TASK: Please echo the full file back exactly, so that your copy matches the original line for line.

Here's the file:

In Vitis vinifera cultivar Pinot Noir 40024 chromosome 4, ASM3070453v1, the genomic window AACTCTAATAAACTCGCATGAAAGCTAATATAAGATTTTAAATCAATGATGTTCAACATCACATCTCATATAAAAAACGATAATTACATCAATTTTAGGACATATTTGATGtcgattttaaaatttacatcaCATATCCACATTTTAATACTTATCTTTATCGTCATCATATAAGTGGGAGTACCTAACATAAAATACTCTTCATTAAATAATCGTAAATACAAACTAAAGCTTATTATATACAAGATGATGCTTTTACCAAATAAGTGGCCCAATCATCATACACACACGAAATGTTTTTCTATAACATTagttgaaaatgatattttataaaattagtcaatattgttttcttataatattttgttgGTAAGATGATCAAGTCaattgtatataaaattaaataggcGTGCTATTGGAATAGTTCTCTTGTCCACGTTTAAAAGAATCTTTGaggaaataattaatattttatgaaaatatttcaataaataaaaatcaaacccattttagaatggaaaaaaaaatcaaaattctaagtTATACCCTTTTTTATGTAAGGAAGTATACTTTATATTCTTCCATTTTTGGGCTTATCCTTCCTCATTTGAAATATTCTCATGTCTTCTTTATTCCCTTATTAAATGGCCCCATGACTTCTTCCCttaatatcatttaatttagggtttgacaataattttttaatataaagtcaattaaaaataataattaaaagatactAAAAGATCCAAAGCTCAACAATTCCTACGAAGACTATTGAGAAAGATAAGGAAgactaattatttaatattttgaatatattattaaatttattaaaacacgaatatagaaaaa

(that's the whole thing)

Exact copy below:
In Vitis vinifera cultivar Pinot Noir 40024 chromosome 4, ASM3070453v1, the genomic window AACTCTAATAAACTCGCATGAAAGCTAATATAAGATTTTAAATCAATGATGTTCAACATCACATCTCATATAAAAAACGATAATTACATCAATTTTAGGACATATTTGATGtcgattttaaaatttacatcaCATATCCACATTTTAATACTTATCTTTATCGTCATCATATAAGTGGGAGTACCTAACATAAAATACTCTTCATTAAATAATCGTAAATACAAACTAAAGCTTATTATATACAAGATGATGCTTTTACCAAATAAGTGGCCCAATCATCATACACACACGAAATGTTTTTCTATAACATTagttgaaaatgatattttataaaattagtcaatattgttttcttataatattttgttgGTAAGATGATCAAGTCaattgtatataaaattaaataggcGTGCTATTGGAATAGTTCTCTTGTCCACGTTTAAAAGAATCTTTGaggaaataattaatattttatgaaaatatttcaataaataaaaatcaaacccattttagaatggaaaaaaaaatcaaaattctaagtTATACCCTTTTTTATGTAAGGAAGTATACTTTATATTCTTCCATTTTTGGGCTTATCCTTCCTCATTTGAAATATTCTCATGTCTTCTTTATTCCCTTATTAAATGGCCCCATGACTTCTTCCCttaatatcatttaatttagggtttgacaataattttttaatataaagtcaattaaaaataataattaaaagatactAAAAGATCCAAAGCTCAACAATTCCTACGAAGACTATTGAGAAAGATAAGGAAgactaattatttaatattttgaatatattattaaatttattaaaacacgaatatagaaaaa